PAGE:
On the 9th of March, our Software Engineer, Stefano Rago, attended Incontro DevOps Italia 2018 to present his talk titled “Enabling continuous deployment of pixel-perfect user interfaces”.
The conference was really well organized and participants had the choice of multiple concurrent tracks, with abundant topics and variety, including Continuous Delivery, Cloud, Microservices, Automation, Testing and many more. The event repeats every first Friday of March, so if you are into these topics and happen to be in the Bologna area during that time, I highly recommend attending.
The fundamental point of my talk is that while on one hand, automated testing of software has become a widely accepted practice, there is still a relatively low focus on applying the same techniques and approaches to the cosmetics of visual interfaces.
This aspect of software development, which is obviously the most visible to the end user, is recognized to be a fundamental aspect of the broader concept of UX (user experience) and for that matter, it deserves as much attention as all other software development areas. Companies that fail to transfer their brand’s strength impeccably to their users risk lower conversion rates, lower retention and their credibility can suffer, especially for medium and small businesses.
I have been working quite intensively during the past years to adopt a Test Driven approach to visual testing that can be integrated into Continuous Integration and Deployment systems and I demonstrated this approach during my talk.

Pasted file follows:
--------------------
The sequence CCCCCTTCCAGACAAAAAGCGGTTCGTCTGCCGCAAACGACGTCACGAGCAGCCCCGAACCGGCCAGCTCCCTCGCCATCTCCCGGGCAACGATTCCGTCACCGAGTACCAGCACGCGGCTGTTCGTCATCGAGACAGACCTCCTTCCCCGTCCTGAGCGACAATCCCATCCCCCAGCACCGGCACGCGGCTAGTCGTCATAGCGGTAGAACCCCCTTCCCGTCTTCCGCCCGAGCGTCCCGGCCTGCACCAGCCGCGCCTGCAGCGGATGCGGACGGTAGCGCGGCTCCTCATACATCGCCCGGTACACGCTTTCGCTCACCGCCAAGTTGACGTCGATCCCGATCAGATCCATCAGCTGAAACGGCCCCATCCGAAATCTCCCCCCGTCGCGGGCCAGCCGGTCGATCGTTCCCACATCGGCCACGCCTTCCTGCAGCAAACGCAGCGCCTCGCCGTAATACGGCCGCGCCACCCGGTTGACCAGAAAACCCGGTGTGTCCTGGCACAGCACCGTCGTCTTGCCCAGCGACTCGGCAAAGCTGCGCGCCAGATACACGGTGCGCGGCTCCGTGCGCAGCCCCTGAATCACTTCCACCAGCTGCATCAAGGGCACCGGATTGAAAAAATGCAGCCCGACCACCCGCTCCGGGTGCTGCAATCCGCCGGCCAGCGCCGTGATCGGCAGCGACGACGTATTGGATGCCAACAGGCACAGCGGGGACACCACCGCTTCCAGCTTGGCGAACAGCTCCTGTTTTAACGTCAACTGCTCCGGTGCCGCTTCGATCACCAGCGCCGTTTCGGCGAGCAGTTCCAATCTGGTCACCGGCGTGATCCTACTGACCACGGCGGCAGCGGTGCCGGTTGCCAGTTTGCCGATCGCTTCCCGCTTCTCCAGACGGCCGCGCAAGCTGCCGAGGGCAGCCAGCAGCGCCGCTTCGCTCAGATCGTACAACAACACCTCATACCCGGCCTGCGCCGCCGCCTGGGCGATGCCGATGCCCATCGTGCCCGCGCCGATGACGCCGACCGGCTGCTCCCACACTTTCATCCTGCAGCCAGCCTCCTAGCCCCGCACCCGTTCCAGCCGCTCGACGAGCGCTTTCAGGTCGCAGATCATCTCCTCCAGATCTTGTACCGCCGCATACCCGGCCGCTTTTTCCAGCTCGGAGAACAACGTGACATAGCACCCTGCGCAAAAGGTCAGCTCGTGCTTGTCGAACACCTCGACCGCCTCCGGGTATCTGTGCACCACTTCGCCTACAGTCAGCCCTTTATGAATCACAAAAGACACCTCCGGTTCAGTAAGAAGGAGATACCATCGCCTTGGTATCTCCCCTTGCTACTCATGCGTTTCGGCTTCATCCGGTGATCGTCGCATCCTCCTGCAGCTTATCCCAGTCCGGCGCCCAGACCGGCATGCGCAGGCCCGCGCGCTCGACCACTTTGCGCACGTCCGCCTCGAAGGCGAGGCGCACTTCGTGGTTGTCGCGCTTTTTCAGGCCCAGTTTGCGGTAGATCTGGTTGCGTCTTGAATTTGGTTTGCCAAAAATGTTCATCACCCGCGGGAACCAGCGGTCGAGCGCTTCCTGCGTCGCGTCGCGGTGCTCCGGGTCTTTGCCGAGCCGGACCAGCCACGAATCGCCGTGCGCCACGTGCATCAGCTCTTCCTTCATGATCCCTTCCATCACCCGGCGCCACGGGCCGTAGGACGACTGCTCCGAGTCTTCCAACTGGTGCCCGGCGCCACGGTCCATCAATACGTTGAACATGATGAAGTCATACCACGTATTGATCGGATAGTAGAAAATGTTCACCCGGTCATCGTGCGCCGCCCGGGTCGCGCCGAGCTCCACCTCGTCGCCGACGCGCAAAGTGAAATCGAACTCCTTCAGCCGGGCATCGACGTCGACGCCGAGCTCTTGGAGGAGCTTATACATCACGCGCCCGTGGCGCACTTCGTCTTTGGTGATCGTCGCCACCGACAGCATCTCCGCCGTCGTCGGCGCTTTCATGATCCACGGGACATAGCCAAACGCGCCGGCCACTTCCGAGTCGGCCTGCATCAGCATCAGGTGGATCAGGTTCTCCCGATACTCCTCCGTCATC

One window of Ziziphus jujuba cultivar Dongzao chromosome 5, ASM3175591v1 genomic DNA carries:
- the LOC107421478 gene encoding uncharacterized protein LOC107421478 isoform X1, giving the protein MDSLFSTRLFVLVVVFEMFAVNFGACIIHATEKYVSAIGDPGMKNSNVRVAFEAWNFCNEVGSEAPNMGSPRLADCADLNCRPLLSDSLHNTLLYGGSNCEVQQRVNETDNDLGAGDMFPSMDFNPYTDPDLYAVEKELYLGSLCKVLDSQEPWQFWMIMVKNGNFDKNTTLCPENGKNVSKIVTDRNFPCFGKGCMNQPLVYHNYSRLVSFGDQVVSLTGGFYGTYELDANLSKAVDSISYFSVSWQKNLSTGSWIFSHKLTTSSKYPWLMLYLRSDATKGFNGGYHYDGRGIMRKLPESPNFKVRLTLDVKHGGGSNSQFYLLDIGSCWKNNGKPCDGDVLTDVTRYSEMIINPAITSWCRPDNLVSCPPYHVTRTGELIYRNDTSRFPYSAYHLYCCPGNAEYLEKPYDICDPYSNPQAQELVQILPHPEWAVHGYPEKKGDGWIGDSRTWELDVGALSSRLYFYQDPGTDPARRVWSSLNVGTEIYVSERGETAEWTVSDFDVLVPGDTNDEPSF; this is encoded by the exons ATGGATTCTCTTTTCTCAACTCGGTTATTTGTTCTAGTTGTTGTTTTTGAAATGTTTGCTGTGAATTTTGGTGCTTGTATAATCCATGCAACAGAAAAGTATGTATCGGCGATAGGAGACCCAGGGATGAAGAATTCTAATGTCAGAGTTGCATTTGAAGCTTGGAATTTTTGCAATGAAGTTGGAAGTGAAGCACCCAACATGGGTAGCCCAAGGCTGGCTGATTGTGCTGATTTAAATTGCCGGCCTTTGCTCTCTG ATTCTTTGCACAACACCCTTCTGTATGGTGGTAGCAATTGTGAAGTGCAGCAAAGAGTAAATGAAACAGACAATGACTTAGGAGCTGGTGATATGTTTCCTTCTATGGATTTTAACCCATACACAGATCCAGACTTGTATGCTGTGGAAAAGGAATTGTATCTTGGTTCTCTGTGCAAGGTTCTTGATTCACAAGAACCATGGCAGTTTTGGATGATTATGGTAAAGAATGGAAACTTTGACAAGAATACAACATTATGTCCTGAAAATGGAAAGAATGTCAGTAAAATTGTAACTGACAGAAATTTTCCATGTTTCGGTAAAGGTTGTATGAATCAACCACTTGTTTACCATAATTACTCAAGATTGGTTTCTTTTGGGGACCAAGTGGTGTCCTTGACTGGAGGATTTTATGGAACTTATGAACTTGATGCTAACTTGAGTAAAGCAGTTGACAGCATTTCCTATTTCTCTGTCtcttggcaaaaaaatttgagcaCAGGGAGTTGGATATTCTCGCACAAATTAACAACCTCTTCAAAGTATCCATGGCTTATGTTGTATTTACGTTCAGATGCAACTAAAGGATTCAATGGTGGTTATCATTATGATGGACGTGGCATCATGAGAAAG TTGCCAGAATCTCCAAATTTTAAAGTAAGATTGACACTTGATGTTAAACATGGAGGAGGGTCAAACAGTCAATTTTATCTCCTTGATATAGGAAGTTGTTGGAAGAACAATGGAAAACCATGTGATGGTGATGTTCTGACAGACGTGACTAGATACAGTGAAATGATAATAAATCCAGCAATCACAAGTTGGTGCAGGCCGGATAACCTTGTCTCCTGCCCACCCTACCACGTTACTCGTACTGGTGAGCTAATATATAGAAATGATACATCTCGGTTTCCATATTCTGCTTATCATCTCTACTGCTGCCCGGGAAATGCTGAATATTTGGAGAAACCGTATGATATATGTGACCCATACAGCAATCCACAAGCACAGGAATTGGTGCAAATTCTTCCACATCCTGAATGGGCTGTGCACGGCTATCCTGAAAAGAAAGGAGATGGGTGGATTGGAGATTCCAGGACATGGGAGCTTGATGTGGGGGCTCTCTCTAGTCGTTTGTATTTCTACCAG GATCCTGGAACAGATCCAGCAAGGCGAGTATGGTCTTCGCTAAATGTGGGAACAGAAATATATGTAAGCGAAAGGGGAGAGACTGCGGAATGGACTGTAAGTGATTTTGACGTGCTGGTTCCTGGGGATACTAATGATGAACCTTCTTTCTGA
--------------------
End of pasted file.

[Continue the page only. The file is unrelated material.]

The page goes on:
I used a specific set of technologies and tools that fit well with the technological ecosystem at hand during the time this approach was developed, but nonetheless, I believe the concepts are the key takeaway here, and they can be applied regardless of the specific tech stack.
Besides the clear advantage of having better quality in the delivery of visual interfaces, another key benefit I have observed adopting this approach is that the people involved in the implementation, testing and even design of user interfaces end up having better workflows, increased confidence when introducing changes and ultimately better collaboration.
The talk was received quite positively by the audience, so I decided to publish the code that I built to demonstrate the approach here.
Here you can find the slide deck for the presentation and since it has been video-recorded along with the demo I will update this blog post to include the links once the videos are available, so make sure to check back if you are interested!
– Stefano Rago, Blacklane Software Engineer
See Stefano’s talk in full: